A confrontation with the Royal Navy had seemed a distant prospect when Plan Z was being worked out. Now, with Chamberlain’s guarantee to the Poles, it loomed suddenly and alarmingly into view. Raeder’s exalted title scarcely reflected the might of his fleet. As he waved his landlubber leader off at the end of his Wilhelmshaven jaunt, he knew very well that he had limited assets with which to face the coming crisis.

The German fleet that spring had only two big ships in service —the battle cruisers Scharnhorst and Gneisenau, both weighing 32,000 tons. (All displacements are given as standard: minus the weight of fuel, water, and stores that would be carried on voyage.) There was a heavy cruiser, the 14,000-ton Admiral Hipper, which would be joined in the coming year by two ships of the same class, the Blücher and the Prinz Eugen. Three pocket battleships were in commission, the Deutschland, Admiral Graf Spee, and Admiral Scheer. Despite weighing only 12,000 tons, they packed heavy firepower in their six 11-inch guns. Of the four planned aircraft carriers, only one, the Graf Zeppelin, had been retired, but years of work remained. As for submarines, about fifty would be ready for operations by the summer’s end.

In numerical terms, this was a tiny force compared with the Royal Navy. It could muster twelve battleships with five more on the way, four battle cruisers, six aircraft carriers with another six under construction, and twenty-four heavy cruisers. Numbers were only equal below the waves.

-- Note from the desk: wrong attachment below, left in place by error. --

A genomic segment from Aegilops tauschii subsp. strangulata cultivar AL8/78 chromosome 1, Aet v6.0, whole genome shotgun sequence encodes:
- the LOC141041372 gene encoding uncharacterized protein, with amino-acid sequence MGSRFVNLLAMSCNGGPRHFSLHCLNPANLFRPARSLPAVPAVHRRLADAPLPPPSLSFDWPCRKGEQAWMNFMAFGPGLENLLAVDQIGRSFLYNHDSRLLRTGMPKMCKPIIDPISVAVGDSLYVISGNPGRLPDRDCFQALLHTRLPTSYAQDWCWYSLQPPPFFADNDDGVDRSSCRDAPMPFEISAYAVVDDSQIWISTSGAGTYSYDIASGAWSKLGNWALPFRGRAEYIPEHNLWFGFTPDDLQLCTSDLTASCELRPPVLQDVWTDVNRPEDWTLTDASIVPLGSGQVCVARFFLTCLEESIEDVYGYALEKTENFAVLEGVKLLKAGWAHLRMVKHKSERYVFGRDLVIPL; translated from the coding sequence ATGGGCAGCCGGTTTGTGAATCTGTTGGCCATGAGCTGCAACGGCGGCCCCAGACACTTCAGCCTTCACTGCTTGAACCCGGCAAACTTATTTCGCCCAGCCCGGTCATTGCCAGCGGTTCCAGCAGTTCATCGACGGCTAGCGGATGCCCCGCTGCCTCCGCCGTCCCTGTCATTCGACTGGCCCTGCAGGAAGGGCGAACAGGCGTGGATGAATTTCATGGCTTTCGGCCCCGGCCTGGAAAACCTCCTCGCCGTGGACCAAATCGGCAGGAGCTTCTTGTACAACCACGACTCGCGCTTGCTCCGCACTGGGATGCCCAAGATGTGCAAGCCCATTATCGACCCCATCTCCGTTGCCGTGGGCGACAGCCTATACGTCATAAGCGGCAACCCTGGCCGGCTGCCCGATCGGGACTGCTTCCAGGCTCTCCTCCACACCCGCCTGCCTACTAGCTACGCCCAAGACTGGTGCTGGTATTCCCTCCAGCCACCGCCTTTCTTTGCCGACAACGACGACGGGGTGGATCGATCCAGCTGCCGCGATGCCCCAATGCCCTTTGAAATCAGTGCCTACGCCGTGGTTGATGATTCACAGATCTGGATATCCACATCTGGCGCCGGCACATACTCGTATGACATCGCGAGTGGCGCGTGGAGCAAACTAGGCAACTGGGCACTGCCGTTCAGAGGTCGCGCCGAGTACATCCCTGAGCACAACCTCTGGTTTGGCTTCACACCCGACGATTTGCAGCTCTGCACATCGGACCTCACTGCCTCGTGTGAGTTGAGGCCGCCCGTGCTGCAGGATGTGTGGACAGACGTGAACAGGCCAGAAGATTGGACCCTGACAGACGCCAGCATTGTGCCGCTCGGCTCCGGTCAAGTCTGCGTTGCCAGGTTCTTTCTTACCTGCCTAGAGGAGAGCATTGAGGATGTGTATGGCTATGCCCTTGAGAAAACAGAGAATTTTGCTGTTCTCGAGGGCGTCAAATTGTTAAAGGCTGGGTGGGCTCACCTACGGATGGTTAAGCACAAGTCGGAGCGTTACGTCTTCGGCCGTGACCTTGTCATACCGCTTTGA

But strength was not measured in numbers alone. The qualitative difference between the two fleets went a long way towards correcting the quantitative imbalance. The core of the German fleet was modern, whereas many of the British ships dated back to the previous war and only some of them had been updated. The new ships in the pipeline were inferior to their German counterparts. Britain, it would often be lamented in the years to come, had played the game squarely when it came to honoring the limitations agreements it had made in the interwar years. The Germans, on the other hand, had systematically and ruthlessly cheated.

All of Germany’s large ships were bigger than they were supposed to be. The Scharnhorst and Gneisenau were actually 6,000 tons heavier than officially claimed. The extra weight came from the thick armor plating which reduced the danger from the British battle cruisers’ heavier guns. They were also faster than claimed and could muster thirty-one knots, which gave them the edge over their counterparts if forced to run.